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How to talk to your landlord about declawing

Nick

Are you excited about finally being able to adopt a cat or kitten, only to find out your new landlord requires declawing? You’ve done your research and know that declawing is a serious surgery with life-long implications for your feline’s behavior and health, and you don’t want to do that to your new friend.

You can try to find a cat that has already been declawed, as they do come in to Angel’s Wish from time-to-time. Or, you can choose to talk to your landlord. We’ve had many adopters be successful in convincing their landlords to change the rules.

Here are some tips to cover with your landlord from softpaws.com:

  • Explain to your landlord what a declaw surgery is. Many people have no idea that declawing is an amputation surgery of all of the toes up to the first joint. It’s painful and can have lifelong effects on a cat. Not only are the claws removed, but nerves, tendons, blood vessels, and bone are severed. The cat then has to walk on these amputation sites. Several US cities and many countries have banned declawing as inhumane.
  • Let your landlord know about Soft Paws®. Your landlord may not know about Soft Paws® and how well they can work to deter cat scratching damage. Show the product to your landlord and explain how they cover your cat’s claws, minimizing any damage that may occur to the home.
  • Share that declawing can result in other behavior problems. Declawing cats can lead to more undesirable behaviors in cats including litter box aversion. Cats that are declawed may begin to avoid the litter box because it hurts their toes so much to scratch around in the box soon after surgery. The aversion can then become permanent and result in urine damage to the carpets and floors in the home. Declawed cats also have an increased tendency to bite because they feel insecure. This could be a liability for you and your landlord.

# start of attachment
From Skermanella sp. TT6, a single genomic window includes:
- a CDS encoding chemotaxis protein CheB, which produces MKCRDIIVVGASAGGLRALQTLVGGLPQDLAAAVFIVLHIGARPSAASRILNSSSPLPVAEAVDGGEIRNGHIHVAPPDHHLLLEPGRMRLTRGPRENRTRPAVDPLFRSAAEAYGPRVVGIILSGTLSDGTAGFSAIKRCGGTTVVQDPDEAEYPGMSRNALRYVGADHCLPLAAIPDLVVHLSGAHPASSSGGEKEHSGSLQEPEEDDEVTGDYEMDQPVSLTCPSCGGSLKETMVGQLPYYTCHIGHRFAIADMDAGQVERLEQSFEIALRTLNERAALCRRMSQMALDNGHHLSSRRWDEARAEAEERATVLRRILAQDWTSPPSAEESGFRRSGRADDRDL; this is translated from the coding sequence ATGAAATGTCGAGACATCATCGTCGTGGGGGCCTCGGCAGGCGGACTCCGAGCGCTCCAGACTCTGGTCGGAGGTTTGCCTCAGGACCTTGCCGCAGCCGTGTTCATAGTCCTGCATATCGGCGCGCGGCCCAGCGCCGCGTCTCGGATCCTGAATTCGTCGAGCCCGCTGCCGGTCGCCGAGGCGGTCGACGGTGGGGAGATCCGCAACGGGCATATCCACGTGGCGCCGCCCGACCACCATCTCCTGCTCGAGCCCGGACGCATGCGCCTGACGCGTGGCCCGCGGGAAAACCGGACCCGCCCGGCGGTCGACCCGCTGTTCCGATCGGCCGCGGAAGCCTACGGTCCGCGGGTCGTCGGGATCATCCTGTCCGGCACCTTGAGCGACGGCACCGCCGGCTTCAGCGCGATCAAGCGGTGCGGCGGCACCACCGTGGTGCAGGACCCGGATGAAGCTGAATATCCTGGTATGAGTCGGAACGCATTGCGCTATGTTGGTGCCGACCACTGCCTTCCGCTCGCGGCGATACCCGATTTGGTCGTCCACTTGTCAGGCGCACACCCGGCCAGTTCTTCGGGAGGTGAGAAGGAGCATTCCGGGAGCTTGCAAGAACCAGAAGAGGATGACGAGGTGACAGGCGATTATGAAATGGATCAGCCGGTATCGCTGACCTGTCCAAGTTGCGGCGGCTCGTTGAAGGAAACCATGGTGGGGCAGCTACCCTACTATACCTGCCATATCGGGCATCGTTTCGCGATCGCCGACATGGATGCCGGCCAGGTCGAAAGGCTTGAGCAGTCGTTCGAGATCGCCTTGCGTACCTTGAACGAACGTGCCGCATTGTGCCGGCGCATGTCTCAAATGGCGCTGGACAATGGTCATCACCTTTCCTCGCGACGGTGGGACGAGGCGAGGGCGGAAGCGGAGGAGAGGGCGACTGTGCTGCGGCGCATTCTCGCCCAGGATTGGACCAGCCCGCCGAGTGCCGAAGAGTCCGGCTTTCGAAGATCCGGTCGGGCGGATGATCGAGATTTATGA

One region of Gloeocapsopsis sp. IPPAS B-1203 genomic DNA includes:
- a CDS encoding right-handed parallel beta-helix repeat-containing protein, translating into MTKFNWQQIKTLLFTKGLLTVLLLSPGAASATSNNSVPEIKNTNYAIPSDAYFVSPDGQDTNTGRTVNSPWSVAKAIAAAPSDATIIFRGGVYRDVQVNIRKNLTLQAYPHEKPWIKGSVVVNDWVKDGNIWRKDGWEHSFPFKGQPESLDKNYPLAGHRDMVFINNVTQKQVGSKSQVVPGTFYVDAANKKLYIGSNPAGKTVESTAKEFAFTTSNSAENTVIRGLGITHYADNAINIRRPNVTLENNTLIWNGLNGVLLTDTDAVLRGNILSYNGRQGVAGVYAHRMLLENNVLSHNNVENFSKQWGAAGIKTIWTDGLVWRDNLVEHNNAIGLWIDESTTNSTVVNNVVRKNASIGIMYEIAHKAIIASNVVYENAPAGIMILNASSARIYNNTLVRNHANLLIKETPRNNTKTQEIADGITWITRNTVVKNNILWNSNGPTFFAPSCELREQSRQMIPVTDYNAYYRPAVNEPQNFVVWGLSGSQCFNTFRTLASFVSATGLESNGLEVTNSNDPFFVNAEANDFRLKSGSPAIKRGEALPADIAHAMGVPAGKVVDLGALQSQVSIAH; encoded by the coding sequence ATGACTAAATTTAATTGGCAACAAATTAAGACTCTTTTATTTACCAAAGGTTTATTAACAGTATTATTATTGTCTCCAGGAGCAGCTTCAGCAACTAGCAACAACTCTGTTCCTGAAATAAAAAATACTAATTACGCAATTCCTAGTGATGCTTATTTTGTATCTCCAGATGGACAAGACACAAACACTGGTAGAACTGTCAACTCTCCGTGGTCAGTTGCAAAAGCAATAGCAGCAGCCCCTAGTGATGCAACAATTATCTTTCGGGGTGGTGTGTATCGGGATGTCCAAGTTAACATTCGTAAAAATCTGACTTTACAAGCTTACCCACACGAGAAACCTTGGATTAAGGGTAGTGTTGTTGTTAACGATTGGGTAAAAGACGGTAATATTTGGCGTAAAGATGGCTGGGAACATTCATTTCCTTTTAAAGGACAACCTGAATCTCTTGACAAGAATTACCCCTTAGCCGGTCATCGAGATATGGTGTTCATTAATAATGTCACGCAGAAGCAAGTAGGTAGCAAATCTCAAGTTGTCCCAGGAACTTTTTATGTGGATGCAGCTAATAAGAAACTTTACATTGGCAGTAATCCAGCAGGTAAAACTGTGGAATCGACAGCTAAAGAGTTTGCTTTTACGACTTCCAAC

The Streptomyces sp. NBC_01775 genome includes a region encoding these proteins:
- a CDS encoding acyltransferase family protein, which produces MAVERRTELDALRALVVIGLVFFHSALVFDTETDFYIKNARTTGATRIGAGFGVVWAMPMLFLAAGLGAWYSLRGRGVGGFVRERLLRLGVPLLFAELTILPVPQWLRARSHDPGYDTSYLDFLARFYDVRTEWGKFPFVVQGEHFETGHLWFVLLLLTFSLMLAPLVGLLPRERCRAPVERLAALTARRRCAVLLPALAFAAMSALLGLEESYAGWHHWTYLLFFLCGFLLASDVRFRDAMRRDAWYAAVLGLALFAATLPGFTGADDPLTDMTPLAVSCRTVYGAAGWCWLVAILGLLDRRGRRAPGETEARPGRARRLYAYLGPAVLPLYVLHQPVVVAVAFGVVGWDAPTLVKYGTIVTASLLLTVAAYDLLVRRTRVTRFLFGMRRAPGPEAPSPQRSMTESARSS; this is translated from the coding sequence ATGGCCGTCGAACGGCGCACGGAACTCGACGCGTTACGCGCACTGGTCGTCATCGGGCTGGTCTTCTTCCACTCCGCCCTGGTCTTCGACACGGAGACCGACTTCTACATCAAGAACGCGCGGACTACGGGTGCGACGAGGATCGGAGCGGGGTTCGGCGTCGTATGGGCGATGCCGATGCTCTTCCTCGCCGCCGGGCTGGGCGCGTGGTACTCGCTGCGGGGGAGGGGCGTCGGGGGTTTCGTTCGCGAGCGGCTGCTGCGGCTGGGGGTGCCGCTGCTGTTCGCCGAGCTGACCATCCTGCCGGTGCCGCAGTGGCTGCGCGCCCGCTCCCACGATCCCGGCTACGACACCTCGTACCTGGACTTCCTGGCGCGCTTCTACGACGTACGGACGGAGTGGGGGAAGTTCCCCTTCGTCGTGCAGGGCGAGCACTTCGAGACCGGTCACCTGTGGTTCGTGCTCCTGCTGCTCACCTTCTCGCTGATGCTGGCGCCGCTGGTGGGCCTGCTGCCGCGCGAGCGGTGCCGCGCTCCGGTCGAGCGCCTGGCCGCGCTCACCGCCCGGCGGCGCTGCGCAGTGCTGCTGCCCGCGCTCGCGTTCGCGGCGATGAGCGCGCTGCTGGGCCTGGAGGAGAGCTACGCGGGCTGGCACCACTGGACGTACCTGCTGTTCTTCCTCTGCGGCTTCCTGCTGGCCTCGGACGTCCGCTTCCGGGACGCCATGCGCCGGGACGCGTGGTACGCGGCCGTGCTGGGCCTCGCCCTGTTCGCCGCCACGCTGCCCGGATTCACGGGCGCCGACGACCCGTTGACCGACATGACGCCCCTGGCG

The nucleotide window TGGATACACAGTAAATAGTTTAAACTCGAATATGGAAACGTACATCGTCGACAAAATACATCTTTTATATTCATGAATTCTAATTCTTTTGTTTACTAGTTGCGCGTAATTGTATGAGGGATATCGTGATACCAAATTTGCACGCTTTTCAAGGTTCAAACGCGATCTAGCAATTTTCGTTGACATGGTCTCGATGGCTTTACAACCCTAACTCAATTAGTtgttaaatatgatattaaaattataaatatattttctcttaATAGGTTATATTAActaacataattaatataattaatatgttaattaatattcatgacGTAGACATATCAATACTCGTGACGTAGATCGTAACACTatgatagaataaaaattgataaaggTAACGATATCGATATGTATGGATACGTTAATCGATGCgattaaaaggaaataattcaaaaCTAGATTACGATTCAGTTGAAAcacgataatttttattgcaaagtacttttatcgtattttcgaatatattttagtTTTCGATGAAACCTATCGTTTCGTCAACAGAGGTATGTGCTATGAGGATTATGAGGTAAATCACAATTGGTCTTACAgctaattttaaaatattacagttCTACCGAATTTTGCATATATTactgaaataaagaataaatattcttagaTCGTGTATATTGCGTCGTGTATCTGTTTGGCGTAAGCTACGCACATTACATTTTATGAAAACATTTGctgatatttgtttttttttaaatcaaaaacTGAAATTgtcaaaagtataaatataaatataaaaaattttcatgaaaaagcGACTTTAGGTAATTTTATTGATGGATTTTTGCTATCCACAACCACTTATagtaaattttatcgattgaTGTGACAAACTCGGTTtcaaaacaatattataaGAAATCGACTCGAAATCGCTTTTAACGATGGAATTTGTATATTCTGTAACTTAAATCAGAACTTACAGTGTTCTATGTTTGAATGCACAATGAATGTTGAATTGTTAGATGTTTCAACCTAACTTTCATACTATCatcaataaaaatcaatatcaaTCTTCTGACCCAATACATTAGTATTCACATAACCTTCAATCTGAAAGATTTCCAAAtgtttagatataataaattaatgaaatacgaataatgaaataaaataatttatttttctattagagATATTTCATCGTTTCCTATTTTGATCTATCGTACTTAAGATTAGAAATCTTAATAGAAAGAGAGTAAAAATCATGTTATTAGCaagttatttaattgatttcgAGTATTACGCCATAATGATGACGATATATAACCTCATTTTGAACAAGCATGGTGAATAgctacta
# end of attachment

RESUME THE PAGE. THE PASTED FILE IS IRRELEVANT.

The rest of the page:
• Offer to host a meeting. Allow your new landlord the chance to meet your cat (assuming she is well-behaved and friendly with strangers). Show your landlord the Soft Paws® and explain how they work.
  • Share information about cats’ claws with your landlord. Many people don’t really know the basics about cats’ claws and how they grow. Share information with your landlord. This is a good basic article to print and share: “Fascinating Facts About Cats’ Claws.” You can also contact us for Soft Paws® and declawing brochures.
  • Discuss that many major organizations do not support declawing. The Humane Society of the United States and the American Society for the Prevention of Cruelty to Animals do not support declawing cats. Many people aren’t aware that declawing is not a universally accepted procedure and, in fact, is opposed by many prominent organizations and people.
  • Be honest. Whatever you do, be honest with your landlord. Don’t tell him or her that you don’t have a cat if you do, and don’t say she’s declawed if she’s not. You don’t want to end up in trouble when your dishonesty if revealed and lose the recommendation of the landlord for your next cat-friendly rental.

For more tips and tricks, read the whole article at: http://www.softpaws.com/cat-scratching-declawing-and-rentals-how-to-talk-with-your-landlord-about-declawing